Pursue Improvement Make it your goal to improve your swimming – not just to show up, check off an item on your to-do list, or complete a certain yardage total – every time you enter the water. If your goal is to get in 3000 yards, that’s all you’re guaranteed to accomplish. If you make it your goal to spend an hour purposefully focused on improvement, your chances of that get a quantum boost.
Be Specific The human brain dislikes generalities and thrives on specifics. So when you set an improvement goal, make it explicit. Is it your head position while breathing . . . seeing fewer bubbles in your stroke . . . imprinting a Mail Slot entry . . . or to keep your SPL below 17 in a set of 200s?
Measure “What gets measured gets improved,” goes the saying. When you set out to improve something how will you know you’re going in the right direction? Set up feedback loops to keep you on track.
Trust When your improvement curve flattens, it’s critical to understand that when you practice with specific, measurable improvement goals change at the cellular level (i.e. neurons in your brain and nervous system) – while not perceptible – is ongoing. At intervals that incremental change consolidates to produce a thrilling forward leap. Between those leaps, the pleasure of total immersion in practice is its own reward.


  1. Tom Norris says:

    Terry, I share the same slice of time with you. Instead of swimming, I had to focus on improving my health. When I was in my twenties, I had a bad case of influenza that left me with distractingly painful arthritis in my hips and knees. It wasn’t rheumatoid, but a rather bad case of osteo. It took several decades of applying the principles you outline above to lose the pain. I’d also add that learning to be–objectively–both the observer and the observed was a major breakthrough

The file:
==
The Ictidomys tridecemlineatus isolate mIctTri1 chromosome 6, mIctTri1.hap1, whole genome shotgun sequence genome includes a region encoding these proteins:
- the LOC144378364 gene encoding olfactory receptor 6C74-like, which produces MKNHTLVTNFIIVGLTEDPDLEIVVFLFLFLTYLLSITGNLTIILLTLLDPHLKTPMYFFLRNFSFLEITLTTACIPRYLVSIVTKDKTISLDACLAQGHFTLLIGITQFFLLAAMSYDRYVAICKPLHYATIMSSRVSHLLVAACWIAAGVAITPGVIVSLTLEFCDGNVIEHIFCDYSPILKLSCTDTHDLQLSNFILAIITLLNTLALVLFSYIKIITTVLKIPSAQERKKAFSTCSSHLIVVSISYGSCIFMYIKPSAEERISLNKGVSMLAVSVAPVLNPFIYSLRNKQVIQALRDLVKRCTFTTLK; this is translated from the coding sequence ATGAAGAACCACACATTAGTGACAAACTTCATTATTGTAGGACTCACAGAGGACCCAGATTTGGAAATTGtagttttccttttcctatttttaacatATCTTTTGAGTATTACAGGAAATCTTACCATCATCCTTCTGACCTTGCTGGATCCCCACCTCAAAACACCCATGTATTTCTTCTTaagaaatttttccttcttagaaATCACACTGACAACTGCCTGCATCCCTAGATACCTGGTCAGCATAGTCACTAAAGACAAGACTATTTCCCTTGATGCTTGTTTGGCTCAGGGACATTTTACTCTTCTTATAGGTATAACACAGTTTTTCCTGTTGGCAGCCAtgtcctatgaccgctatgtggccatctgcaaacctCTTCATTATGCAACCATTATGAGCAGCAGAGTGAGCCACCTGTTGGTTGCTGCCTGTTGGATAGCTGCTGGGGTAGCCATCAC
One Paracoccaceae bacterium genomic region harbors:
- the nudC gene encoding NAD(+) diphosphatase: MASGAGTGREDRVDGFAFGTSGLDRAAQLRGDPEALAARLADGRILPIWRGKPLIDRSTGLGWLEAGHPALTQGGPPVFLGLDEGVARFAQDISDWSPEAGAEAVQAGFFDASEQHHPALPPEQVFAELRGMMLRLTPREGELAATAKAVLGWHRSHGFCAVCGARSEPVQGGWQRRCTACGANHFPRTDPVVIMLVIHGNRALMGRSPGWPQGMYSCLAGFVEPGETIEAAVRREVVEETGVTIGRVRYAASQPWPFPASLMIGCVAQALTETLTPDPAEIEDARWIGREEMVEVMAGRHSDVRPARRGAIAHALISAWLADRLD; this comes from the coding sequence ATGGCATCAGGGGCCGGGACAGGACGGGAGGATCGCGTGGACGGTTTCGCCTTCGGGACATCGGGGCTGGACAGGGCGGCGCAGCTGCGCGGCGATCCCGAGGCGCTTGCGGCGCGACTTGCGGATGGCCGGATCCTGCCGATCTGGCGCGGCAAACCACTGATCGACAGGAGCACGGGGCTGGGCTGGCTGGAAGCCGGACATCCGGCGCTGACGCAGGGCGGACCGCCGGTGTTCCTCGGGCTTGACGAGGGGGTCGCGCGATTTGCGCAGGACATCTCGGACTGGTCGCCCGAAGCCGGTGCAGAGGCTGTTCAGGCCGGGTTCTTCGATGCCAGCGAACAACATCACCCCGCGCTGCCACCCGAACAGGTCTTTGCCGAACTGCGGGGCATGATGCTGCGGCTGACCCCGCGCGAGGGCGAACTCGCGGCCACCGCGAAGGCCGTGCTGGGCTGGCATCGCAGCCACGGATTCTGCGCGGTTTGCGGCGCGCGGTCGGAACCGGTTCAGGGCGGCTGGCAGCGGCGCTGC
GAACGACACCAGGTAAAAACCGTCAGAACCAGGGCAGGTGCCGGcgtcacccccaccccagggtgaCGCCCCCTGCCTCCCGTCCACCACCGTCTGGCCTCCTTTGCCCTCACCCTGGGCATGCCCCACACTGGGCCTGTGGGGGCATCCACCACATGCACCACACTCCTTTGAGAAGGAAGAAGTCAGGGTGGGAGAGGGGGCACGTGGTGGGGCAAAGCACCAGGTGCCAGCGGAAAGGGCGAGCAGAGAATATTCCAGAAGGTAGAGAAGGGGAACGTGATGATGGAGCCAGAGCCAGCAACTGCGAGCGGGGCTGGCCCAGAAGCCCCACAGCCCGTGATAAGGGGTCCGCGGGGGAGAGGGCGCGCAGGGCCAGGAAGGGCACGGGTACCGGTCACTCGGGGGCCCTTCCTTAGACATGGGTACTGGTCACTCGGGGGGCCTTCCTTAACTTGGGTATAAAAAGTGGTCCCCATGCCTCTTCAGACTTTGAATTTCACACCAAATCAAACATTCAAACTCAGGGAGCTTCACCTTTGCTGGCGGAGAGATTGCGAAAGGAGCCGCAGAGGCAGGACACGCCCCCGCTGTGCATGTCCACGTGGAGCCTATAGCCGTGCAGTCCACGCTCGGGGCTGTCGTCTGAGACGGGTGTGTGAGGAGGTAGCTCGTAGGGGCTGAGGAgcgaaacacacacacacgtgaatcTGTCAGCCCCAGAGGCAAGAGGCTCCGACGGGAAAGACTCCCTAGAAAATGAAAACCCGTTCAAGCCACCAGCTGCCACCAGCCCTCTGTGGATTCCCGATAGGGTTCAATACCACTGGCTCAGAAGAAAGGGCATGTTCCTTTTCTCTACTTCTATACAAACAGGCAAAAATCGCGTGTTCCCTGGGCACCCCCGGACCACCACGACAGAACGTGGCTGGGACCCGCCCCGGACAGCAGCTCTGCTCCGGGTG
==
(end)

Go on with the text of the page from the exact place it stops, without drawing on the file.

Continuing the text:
2. It was a source of real pleasure to me when I realized that the principles for swimming well were the same as those for doing anything else well – which means living well too.

  3. Pablo Pérez says:

    I would not completely agree with your opinion here.
    I swim for enjoying, being happy into the water, watching beautiful paisages… I am not sure I can mesure any of those feelings and, if I begin to do so, I am sure I would lose a great part of what atracts me to swimming.
    I like being faster every year (or month, or day), but I also like when, in a given day, I am slower. Then my next session can be the fastest I ever had.
    Possibly I hold a different point of view, because I do not have any competitiveness purposses. I just fight agains me and my ideas (what about crossing over there through the water?, for example, in a place where probably anyone has ever done that before) and that is what keeps me wet.
    Every body has its own inside thrill.

  4. Pablo
    It’s not a matter for agreeing or disagreeing. Rather it’s important to recognize that different people value different things about swimming. Most of the world feels as you do. Their reasons for swimming are more esthetic or spiritual. They’re less inclined to emphasize empirical measures like stroke counts, tempos, and times. But there’s also sizable group who are achievement or performance-oriented and do want to measure those things This article was intended to encourage them to maintain positive expectations — and effective practice habits – during periods when they seem to be making no progress.
    However you do acknowledge that you like seeing evidence of improvement or progress, reflected in swimming faster times as the months pass. The habits I recommended increase your chances of seeing that sort of progress.

  5. Pablo says:

    Thank you, Terry. In the end wem all think more or less the same.